November 2010

Finding environmental support for our ranch community

By Art Goodtimes

QUIVIRA COALITION … Courtney White made a grand transformation in his life, from Sierra Club leader to rancher advocate. His group is bridging the gap between environmentalists and the ranch community who depend on the land (and their knowledge and conservation of it) for their livelihood. I’ve been a speaker at their annual conference before, and found it fascinating and incredibly instructive. This year their topic is “Using Stewardship to Build Soil and Fight Climate Change.” You’ll get a chance to hear leading proponents from around the world speak to the ways to build soil faster, increase local food production, improve the water cycle, reduce atmospheric CO2, and re-think businessas- usual practices … Courtney likes to talk about the “radical center”, or what I call the radical middle.

THE TALKING GOURD

Headlines

What would Rumi say
to those blowing themselves up
like starbursts at a Sufi shrine?

“Killing nine & wounding 65”
As though keeping score
was a votive offering to the Beloved

& the black hole of a bomb’s heart
flowering arms & smeared light
was a fearsome explosion of love.

CARBON RANCH… Listen to Courtney here and see why I think what he and his group are doing is so important for all of us in Colorado, where ranching is still a viable industry … “The carbon dioxide (CO2) content of the atmosphere has risen to 390 parts per million (ppm) – 40 ppm above what many scientists consider the level necessary to keep the climate stable for human life. And it is rising at 2 ppm per year, far faster than at any time in the Earth’s climate history. The best possibility of large-scale removal of greenhouse gases from the atmosphere that can start today is plant photosynthesis and related land-based carbon storage activities – such as growing more grass. There are only four natural carbon sinks on Earth: 1) the atmosphere, 2) the oceans, 3) forests and other perennial vegetation, and 4) the soil. The atmospheric sink is overflowing with CO2, and the oceans are fast filling up. Forests have a habit of being cut down or burned up, which releases stored CO2 back to the atmosphere. The potential for CO2 storage in soils is three times greater than the atmosphere. And since two-thirds of the Earth’s ice-free landmass is covered with grasslands and rangelands, the potential impact on the climate could be huge. NASA’s Dr. James Hansen postulates that 50 ppm of CO2 could be pulled down and stored in the soil over the next fifty years — by employing the low technology of green plants, which transform atmospheric carbon into soil organic compounds that provide numerous benefits for humans and ecosystems alike. Many of the tools in the land-management “toolbox” for increased soil carbon storage have been tried and tested by practitioners, agencies and landowners over the past decade or two. Individually, these strategies have been demonstrated to be both practical and profitable. The time has come to bundle these together into one economic and ecological whole, which we call a carbon ranch. The goal of a carbon ranch is to reduce atmospheric CO2 while producing substantial co-benefits for all living things. These include local food production, improved ecosystem services, restored wildlife habitat, rural economic development, and the strengthening of cultural traditions – especially among young people.” … If you want to see how we can move beyond lawsuits into real action to protect the future, attend the annual conference in Albuquerque, Nov. 10-12 … For more info, go to www.quiviracoalition. org.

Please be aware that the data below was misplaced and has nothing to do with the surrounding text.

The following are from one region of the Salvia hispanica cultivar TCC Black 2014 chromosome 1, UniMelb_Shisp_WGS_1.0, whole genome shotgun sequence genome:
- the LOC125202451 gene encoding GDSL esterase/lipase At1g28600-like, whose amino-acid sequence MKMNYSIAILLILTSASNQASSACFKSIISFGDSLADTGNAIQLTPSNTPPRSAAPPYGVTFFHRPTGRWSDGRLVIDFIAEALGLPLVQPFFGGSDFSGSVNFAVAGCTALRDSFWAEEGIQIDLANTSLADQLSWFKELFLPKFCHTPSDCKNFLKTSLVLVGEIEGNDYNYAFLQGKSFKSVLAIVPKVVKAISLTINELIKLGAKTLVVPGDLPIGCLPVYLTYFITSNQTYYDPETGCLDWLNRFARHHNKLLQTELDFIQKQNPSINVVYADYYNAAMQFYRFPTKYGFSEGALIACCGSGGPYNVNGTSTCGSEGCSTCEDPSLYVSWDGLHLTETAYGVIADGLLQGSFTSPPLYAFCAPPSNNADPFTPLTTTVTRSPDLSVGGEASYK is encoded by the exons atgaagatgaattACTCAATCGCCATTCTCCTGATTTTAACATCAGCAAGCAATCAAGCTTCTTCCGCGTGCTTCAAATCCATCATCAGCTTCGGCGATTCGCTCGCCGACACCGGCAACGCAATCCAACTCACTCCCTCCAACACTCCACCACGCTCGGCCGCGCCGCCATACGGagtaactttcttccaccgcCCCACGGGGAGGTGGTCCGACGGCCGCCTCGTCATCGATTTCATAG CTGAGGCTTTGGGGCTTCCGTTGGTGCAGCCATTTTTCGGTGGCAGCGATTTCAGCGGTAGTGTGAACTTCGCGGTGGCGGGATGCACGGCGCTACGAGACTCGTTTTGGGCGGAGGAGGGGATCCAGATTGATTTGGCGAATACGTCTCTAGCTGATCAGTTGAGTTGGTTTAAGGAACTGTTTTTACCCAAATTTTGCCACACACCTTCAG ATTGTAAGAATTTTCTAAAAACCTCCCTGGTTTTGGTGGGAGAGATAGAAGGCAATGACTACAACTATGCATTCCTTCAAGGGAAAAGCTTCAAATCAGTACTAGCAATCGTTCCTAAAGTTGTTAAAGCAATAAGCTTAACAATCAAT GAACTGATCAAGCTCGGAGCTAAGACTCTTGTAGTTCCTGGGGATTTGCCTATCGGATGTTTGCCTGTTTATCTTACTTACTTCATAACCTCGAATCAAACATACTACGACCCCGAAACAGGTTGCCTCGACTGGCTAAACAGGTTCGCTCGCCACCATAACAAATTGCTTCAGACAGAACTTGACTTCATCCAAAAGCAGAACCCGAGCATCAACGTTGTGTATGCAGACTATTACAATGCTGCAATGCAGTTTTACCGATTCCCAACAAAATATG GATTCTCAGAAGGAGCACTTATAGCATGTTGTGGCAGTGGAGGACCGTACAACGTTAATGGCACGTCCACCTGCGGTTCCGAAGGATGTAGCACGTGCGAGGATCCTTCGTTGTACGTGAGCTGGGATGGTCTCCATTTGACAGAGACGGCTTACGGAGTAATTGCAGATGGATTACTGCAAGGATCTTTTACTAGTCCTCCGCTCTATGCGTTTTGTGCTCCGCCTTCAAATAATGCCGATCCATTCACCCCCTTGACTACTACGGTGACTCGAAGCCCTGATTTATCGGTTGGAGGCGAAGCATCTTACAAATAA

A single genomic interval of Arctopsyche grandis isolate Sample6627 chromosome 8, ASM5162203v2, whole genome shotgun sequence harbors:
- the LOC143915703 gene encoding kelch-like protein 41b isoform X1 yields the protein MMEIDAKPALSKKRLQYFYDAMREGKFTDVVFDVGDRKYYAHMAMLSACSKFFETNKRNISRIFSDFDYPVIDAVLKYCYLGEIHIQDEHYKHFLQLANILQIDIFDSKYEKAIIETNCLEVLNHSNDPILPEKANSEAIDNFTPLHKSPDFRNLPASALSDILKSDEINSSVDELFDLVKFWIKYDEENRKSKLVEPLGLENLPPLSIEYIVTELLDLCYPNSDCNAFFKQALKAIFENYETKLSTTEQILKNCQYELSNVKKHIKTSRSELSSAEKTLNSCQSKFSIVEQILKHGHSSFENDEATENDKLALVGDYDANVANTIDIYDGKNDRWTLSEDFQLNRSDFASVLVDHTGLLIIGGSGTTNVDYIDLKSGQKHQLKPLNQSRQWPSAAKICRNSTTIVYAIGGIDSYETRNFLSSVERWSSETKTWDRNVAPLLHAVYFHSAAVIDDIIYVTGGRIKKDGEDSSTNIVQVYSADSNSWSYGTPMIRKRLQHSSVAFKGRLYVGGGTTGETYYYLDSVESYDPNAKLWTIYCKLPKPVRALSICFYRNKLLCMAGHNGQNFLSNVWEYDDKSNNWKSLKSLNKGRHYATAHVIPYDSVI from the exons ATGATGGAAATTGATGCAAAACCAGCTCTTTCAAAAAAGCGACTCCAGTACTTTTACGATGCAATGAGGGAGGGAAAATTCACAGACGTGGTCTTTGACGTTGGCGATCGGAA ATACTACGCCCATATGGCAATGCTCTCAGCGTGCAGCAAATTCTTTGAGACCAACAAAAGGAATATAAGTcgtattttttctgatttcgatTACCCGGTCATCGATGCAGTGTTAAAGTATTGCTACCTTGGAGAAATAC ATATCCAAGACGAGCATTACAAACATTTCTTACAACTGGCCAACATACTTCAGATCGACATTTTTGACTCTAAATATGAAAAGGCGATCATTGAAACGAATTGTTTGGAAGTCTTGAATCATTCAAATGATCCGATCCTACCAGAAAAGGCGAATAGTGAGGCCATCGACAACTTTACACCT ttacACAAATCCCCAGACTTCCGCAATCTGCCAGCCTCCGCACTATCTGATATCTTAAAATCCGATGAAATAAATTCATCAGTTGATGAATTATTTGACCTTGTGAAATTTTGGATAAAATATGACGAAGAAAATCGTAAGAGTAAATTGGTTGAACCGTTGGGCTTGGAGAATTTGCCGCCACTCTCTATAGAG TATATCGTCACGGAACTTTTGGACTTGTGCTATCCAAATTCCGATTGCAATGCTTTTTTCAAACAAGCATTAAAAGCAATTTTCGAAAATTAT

HEADWATERS … Or if you want to stay closer to home, attend Western State’s 21st annual conference in Gunnison that same weekend -- exploring issues of relevance to the headwaters region of the Southern Rockies, where the rain that falls runs to the Pacific and the Atlantic both. The Four Corners sits on the Pacific side of that divide, but the on-going conversation is one that has increasing relevance for all our watersheds that begin in the high country … The topic this year is “A Resilient Headwaters: Skills for Re-Inhabiting Place” and special guest luminaries include Rick Bass, Dr. Enrique Salmon and Dr. Duane Vandenbusche … For more info, go to www.western.edu/academics/headwaters/ headwaters-conference.

SLIMEBALLS… Calling dedicated public servants “slimeballs” because we disagree with a policy or action is, I guess, just part of the declining civility in our political dialogues these days. You can blame it on unscrupulous politicians or gutter-mouth talk show hosts, but we the people are the ones who’ve begun to throw around insults, regardless of their veracity, often merely to register our disfavor … I’ve known Ken Salazar for a couple decades, as have most Coloradoans. I find him a very honorable man who truly has the best interests of American citizens at heart. He is, above all, a man of integrity … Does that mean I agree with him all the time? Of course not. But I respect him, even when I disagree with this policy or that action … That said, do I agree with the use of undercover sting operations? No, I think Utahan Marilyn Boynton of Blanding is right that sting operations can “border on entrapment,” and should be used only in the most heinous of crimes … But selling sacred objects found or dug up from our beautiful lands is still reprehensible behavior. I can perhaps understand collecting and venerating them, and passing them on to family or (better) museums as gifts, or (best) giving them back to the Native people whose ancestors created them. But selling them? That’s the work of slimeballs, in my book.

Art Goodtimes is a San Miguel County, Colo., commissioner.